Genetically Modified Organisms ( Gmos )

1587 Words7 Pages
The genetic engineering of plants is looming as one of the greatest and most intractable challenges of the 21st Century. Genetically modified organisms (GMOs) have been with us for some forty years, yet they are difficult to understand. Despite the fact that much has been written about them, controversy still surrounds their production and consumption. GMOs are the result of genetic engineering, also known as genetic modification, which is the “deliberate, controlled manipulation of genes in an organism with the intent of improving the organism” (Encyclopedia Britannica). This is usually accomplished independent of the natural reproductive process. Much of the genetic engineering effort has been focused on the production of food crops (such as corn, wheat and soy), that are resistant to extreme climates, insects and diseases. These GMO crops become part of our food supply through direct consumption or indirectly by the consumption of livestock and fish that have been fed GMO crops. The production of GMOs in the farming and food sectors has grown rapidly in the past 20 years. If you live in United States, you are most likely eating GMOs and/or livestock who were fed GMOs. Eighty-eight percent of the corn grown in the U.S. has been genetically modified to be herbicide-resistant and/or insect-resistant (USDA, 2015). It has been estimated that upwards of seventy-five percent of processed foods on supermarket shelves – from soda to soup, crackers to condiments – contain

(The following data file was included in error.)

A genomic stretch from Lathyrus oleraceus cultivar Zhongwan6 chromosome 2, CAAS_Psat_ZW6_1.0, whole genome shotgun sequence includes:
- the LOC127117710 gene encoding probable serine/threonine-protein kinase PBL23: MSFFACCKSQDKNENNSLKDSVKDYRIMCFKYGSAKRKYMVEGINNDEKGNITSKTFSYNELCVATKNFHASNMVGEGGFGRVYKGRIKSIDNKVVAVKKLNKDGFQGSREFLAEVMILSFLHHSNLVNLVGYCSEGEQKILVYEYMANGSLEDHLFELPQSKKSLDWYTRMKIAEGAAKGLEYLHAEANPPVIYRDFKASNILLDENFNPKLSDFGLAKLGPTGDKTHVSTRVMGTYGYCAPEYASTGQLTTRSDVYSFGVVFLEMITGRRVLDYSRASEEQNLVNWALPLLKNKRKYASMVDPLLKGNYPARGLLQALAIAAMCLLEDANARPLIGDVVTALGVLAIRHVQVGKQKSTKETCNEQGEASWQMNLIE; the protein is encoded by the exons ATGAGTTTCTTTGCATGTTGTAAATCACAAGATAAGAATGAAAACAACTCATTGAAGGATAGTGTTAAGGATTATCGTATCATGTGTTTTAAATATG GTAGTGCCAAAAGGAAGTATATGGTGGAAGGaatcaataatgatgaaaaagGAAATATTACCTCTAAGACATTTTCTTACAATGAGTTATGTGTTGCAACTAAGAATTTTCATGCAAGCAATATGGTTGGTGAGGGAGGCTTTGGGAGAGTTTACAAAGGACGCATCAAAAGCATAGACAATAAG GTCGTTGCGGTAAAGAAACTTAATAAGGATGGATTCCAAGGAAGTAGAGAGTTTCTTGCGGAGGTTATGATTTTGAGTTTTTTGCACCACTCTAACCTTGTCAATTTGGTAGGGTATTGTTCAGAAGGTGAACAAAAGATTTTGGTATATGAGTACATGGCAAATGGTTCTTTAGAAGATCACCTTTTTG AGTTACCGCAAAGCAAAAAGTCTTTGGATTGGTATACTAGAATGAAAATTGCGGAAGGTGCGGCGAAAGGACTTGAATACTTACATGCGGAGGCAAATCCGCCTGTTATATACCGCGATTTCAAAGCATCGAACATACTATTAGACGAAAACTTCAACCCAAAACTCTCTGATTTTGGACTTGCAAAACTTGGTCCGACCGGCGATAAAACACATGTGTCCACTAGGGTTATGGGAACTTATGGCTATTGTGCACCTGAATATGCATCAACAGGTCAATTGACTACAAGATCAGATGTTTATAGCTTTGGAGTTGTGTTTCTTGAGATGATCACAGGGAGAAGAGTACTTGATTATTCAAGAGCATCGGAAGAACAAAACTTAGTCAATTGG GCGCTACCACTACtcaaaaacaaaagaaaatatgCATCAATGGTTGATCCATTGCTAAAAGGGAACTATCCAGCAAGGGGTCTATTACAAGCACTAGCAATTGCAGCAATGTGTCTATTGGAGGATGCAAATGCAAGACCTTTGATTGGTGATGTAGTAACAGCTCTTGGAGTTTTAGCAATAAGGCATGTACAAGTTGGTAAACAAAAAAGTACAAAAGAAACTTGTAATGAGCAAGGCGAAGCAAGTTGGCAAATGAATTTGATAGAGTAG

Open Document